This story first appeared at Newsmakers with JR on May 11, 2022.
The League of Women Voters cancelled a face-off featuring County Superintendent of Schools Susan Salcido and rival Christy Lozano on the eve of the event Wednesday, after the challenger objected to the group’s rules for its election forums.
“Unless both candidates agree to these terms, the League cannot hold the Forum, according to the League’s policies,” the nonpartisan organization stated on its web site and social media. “Please be assured that all candidates who participate in our Forums are required to abide by the same policies and procedures.”
Revae Moran, vice president for voter service of the League’s Santa Barbara chapter, told Newsmakers that Lozano, a veteran Physical Education teacher, did not sign a required, pre-forum Release Form in time; among other things, it prohibits candidates from criticizing each other directly and bans the candidates’ use in their campaigns of any excerpts from a video recording of the event.
Lozano also wanted the League to provide her the questions to be asked in advance, which also contravenes the League’s policies, Moran said, adding that Salcido had agreed to the conditions.
Scheduled via Zoom, the event was to be recorded by TVSB and played on their public access channel multiple times before the June 7 election.
“It’s really a shame,” Moran told us. “We put a lot of effort into this.”
What Christy says. As a practical matter, the planned League event was one of the few – perhaps the only? – opportunity for voters to make a side-by-side comparison of the candidates; as a political matter, the cancellation seems a more baleful development for Lozano, who is attempting the difficult task of ousting a well-funded incumbent as a newcomer who is at a disadvantage in resources to communicate a message to the public via paid media advertising.
In comments emailed to Newsmakers, Lozano sought to blame the League for scrapping the forum.
“I did not drop out of the…forum,” she said. “I was surprised that the (League) cancelled the event and was unwilling to address my concerns with any sort of healthy discussion.”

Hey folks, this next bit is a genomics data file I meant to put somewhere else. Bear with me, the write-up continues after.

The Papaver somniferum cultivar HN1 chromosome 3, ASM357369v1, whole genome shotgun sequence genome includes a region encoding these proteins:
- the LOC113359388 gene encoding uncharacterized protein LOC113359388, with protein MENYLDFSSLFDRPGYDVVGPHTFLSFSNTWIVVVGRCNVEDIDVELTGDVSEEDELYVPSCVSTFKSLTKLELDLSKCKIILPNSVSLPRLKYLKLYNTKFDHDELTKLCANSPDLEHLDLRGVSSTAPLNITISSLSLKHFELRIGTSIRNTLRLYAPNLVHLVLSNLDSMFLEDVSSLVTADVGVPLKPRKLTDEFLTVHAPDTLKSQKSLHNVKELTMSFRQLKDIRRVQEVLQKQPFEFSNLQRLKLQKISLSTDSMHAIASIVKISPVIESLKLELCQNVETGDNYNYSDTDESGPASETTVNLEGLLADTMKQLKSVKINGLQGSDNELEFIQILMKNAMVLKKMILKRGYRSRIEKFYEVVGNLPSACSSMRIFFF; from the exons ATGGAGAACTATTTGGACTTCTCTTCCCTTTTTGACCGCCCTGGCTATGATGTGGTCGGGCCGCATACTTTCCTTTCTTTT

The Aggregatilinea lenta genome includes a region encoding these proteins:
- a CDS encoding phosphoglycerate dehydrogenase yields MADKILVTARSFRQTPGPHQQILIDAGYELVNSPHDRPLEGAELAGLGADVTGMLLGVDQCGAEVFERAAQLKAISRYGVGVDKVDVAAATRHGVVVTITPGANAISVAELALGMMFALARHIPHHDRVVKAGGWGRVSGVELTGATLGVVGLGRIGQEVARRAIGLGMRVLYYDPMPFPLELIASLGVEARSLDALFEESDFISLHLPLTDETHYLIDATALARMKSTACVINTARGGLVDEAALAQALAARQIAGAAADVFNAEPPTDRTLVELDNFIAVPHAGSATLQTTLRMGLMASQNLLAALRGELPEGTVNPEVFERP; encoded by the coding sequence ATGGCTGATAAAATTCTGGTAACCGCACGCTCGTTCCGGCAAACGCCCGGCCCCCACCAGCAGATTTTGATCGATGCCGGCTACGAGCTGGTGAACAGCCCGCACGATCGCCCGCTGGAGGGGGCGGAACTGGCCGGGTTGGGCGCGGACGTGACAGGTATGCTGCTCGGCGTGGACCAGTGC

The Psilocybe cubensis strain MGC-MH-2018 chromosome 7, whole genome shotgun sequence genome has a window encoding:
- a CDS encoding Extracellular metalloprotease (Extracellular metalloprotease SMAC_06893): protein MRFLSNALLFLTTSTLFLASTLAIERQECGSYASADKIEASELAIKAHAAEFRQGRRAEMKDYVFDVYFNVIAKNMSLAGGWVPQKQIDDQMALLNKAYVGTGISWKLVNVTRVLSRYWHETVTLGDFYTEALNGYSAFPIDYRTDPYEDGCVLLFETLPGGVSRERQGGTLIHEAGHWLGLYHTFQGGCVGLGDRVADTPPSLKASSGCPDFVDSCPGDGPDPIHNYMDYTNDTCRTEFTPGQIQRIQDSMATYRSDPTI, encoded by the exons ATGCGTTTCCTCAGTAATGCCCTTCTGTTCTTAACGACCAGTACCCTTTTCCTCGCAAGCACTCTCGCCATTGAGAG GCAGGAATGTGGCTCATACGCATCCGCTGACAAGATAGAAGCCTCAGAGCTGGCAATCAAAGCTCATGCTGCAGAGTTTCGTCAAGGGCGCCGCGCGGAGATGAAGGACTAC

Lozano stated that she was not provided a copy of the release form “until after they publicized the event.” After seeing it, she added, she emailed Moran “back and forth with questions and clarification regarding the release form….and they suddenly gave me a 45 minute deadline and then cancelled the event.”
Christy acknowledged, however, that she strongly objects to the League’s prohibition on direct criticism and confrontations between the candidates, a long-standing rule for League events, which reads:
“I will not, in any way, make reference to other candidates or to another candidate’s qualifications, character, or activities – either positively or negatively.”
“They were requiring restrictions on my ability to fully explain the problems in our county board of education, and my solutions,” Lozano complained to us.
Bottom line. Lozano attached copies of her email exchange with Moran to the message she sent our way
The crux of the conflict may be found in one of Lozano’s emails, which referred to the forum as a “debate,” a word that the League specifically, steadfastly and consistently abjures in describing its genteel style of campaign event.
“I wanted to make it clear that this is not a debate in which we have the candidates address each other and respond to each other’s statements,” Moran said in one of her responses.
“The purpose of the Forum is for you to talk about your qualifications, and experience as they relate to the position you are seeking – not to challenge your opponent’s qualifications and experience,” she added. “You certainly can talk about the policies and activities the incumbent has implemented and the outcomes of those policies and activities.
“However, rather than focusing on her, we would like you to talk about the actions you would take and the topics on which you would focus as County Superintendent of Schools,” Moran wrote.